Halifax to buy street lights from Nova Scotia Power
City currently pays to rent, maintain street lights even if they're burned out
The Halifax Regional Municipality is set to buy two-thirds of the street lights it currently rents from Nova Scotia Power, a move the city says will save taxpayers at least $1 million a year.
Halifax only owns the street lights in the downtown area. Elsewhere in the city, the Halifax Regional Municipality pays Nova Scotia Power $2.4 million every year to lease and maintain the lights.
Local councillors say despite the annual charge, some street lights remain dark for weeks.
"In the agreement that they have with the power corp, they pay for the inventory of the lights whether they are working or not," said Coun. Lorelei Nicoll.
"If they are burned out, they are paying for that light."
Currently, Nova Scotia Power has service orders to replace 564 street lights — including approximately 100 in the Halifax Regional Municipality — that are burned out across the province. It owns approximately 83,000 street lights total.
The Halifax Regional Municipality and NB Power check street lights at least once every five years.
Nova Scotia Power does not inspect street lights on a regular basis and relies on calls from citizens to report burnouts. The standard for repair is seven days.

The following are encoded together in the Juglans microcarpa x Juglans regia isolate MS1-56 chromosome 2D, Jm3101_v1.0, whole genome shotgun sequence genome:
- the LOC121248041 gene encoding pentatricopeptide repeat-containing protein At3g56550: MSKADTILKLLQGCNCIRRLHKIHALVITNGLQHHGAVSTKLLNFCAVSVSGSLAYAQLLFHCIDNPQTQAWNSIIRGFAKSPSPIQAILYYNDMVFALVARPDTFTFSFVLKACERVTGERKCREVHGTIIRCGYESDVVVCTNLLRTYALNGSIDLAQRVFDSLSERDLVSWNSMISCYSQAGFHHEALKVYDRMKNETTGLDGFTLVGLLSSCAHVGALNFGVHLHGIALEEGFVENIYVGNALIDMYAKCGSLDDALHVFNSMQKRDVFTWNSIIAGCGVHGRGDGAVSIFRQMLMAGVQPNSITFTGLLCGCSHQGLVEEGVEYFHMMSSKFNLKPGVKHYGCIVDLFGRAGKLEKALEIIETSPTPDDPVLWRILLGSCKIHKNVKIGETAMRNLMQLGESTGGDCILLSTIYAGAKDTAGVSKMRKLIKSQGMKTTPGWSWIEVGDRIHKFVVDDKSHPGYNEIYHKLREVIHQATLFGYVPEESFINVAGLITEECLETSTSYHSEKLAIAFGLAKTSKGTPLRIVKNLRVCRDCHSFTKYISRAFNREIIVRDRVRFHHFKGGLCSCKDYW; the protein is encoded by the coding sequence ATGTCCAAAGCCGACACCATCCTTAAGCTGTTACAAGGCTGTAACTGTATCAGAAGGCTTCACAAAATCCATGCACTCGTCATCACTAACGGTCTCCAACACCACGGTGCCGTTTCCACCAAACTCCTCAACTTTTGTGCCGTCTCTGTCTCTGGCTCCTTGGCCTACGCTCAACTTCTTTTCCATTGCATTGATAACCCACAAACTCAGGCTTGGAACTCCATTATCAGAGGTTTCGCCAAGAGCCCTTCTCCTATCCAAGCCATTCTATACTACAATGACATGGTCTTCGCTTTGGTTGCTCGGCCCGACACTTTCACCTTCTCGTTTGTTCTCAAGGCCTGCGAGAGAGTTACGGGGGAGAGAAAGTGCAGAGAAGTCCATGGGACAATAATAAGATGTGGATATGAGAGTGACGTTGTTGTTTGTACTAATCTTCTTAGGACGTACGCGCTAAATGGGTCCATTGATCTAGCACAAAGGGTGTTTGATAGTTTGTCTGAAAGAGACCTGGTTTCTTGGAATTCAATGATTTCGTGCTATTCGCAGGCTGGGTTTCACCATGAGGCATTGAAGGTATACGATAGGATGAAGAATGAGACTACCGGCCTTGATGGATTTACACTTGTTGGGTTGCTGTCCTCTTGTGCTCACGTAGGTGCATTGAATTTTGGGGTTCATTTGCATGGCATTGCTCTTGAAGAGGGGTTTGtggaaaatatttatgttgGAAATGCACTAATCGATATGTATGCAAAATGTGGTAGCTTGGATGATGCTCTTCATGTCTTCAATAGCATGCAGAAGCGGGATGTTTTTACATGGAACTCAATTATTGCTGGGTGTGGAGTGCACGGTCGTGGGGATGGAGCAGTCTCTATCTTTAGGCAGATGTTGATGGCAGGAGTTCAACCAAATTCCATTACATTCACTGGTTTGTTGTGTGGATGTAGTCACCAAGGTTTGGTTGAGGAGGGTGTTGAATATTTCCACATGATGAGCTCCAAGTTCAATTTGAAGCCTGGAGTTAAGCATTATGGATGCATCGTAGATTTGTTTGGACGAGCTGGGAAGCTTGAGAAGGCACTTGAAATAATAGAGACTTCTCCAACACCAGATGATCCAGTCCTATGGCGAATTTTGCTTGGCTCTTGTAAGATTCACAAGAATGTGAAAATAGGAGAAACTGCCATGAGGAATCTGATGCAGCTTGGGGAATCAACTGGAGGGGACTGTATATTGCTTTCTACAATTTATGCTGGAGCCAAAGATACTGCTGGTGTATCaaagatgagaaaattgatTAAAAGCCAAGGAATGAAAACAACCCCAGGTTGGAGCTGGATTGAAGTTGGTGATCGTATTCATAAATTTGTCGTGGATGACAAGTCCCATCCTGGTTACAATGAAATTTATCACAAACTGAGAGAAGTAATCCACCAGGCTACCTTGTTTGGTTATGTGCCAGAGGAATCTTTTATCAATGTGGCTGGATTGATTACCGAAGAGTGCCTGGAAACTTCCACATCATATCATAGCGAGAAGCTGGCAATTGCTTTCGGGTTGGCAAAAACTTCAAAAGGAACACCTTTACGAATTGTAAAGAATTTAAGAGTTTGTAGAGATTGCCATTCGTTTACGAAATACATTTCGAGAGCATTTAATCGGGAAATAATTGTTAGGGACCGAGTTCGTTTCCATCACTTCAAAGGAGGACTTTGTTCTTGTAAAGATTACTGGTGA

Councillors frequently get calls when repairs take longer.
"They go online, they register the light that needs to be fixed and then they contact me when the time frame has elapsed and say, 'Well I reported it two weeks ago and they're saying it should be done by now,'" says Nicoll.
Nova Scotia Power said storms this winter have caused delays replacing lights, particularly in Cape Breton.
"Sometimes other priorities do take over such as storm for example," says Neera Ritcey, spokesperson of Nova Scotia Power. "Some of those timelines were impacted."
Up to 18 municipalities, including New Minas and Digby, are also negotiating to buy street lights from Nova Scotia Power before switching the lights to energy saving LEDs.
Whether municipalities choose to rent or own street lights, the switch to LEDs should lead to savings and better safety. The LEDs consume half as much energy and can be equipped with a wireless sensor that reports in when a light is out.